Gamma Knife Radiosurgery

What is Gamma Knife Radiosurgery?

Gamma knife radiosurgery is a computer-guided therapy that delivers targeted radiation to specific locations of the brain, with the goal to treat brain tumors. Gamma knife radiosurgery is an outpatient procedure and is nearly painless, as it does not require an incision.

Gamma knife radiosurgery is performed for the most common type of brain metastes, which affects nearly one-quarter of cancer patients. This procedure also treats primary and benign brain tumors, trigeminal neuralgia and arteriovenous malformations.

Dr. Moza, a Westlake Village neurosurgeon, performs this procedure regularly at Los Robles Hospital in Thousand Oaks. Gamma knife radiosurgery may offer some advantages versus the conventional neurosurgery. Some of these advantages include:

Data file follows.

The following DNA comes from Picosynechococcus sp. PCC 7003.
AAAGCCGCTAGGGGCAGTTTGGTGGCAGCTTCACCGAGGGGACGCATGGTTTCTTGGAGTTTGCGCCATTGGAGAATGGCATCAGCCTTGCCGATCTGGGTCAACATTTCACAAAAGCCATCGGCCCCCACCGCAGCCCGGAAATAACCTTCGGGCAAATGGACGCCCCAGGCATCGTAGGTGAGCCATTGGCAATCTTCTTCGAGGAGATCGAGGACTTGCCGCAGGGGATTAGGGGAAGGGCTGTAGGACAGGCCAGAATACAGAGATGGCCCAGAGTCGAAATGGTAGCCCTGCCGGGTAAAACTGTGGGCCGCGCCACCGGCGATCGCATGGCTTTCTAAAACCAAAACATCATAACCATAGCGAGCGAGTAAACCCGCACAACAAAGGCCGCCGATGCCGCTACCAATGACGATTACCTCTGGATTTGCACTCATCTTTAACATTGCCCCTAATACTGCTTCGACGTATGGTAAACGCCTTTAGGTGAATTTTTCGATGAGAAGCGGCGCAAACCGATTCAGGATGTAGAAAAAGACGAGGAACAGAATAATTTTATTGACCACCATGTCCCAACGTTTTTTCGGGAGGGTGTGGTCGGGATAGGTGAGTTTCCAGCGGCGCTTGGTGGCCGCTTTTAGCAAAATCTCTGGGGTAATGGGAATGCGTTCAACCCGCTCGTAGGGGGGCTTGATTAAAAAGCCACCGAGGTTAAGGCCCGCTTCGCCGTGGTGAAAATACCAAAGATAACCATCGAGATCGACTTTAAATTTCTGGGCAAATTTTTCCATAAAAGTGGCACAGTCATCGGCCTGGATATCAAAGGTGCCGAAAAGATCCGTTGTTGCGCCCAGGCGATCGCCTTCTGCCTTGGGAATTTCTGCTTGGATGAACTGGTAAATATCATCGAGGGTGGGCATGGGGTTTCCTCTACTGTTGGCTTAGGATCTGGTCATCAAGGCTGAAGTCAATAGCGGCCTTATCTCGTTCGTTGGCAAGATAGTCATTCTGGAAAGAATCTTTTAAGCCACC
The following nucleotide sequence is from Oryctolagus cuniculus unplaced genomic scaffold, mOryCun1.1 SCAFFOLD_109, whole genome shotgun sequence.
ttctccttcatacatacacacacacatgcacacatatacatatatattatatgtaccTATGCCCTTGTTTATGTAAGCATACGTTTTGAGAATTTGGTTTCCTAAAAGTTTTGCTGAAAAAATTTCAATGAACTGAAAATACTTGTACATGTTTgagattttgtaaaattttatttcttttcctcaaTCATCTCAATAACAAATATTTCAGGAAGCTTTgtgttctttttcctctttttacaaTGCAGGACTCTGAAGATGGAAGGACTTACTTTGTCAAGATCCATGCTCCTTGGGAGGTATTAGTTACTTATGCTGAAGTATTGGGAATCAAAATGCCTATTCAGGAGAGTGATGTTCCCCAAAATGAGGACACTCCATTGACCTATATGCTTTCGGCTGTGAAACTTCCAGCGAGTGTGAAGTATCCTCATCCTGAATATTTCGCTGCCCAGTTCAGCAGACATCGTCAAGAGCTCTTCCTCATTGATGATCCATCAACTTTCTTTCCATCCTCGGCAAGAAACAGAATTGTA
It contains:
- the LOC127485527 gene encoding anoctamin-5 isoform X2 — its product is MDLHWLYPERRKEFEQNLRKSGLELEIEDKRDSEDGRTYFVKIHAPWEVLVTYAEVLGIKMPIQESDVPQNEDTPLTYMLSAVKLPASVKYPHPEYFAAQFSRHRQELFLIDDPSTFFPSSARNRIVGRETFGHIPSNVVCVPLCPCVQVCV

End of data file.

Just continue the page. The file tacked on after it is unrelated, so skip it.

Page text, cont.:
• A minimally invasive procedure with little pain, as there is no incision
  • Can reach some tumors that are too deep in the brain where conventional procedures will not work
  • Rarely requires any overnight stay in the hospital
  • Safe and effective treatment with a low rate for complications
  • Lower risk than the conventional neurosurgery
  • Little or no post-treatment discomfort or pain, depending on the patient
  • Generally a rapid return to normal daily activities or routine, without the need for physical therapy treatment or rehabilitation
  • Gamma knife radiosurgery is also covered by most insurance companies and Medicare

Potential Side Effects

As with any surgery, risks do exist with gamma knife radiosurgery. You can discuss these risk concerns with Dr. Moza during your visit. He will explain to you the potential risks of gamma knife radiosurgery. You may experience the following:

  • Slight discomfort, headache, pain the day of or day after radiosurgery. You may take non-aspirin medications, such as ibuprofen, Tylenol or Advil.
  • Possibility of infection, if the area around the head frame pin sites are not kept clean following the procedure.
  • Brain swelling.
  • Nausea, vomiting, severe headaches, visual changes, difficulty speaking, seizures.

Note: If you experience any symptoms that are unusual for you, visit our office. If the symptoms are extreme, visit your nearest hospital or dial 911.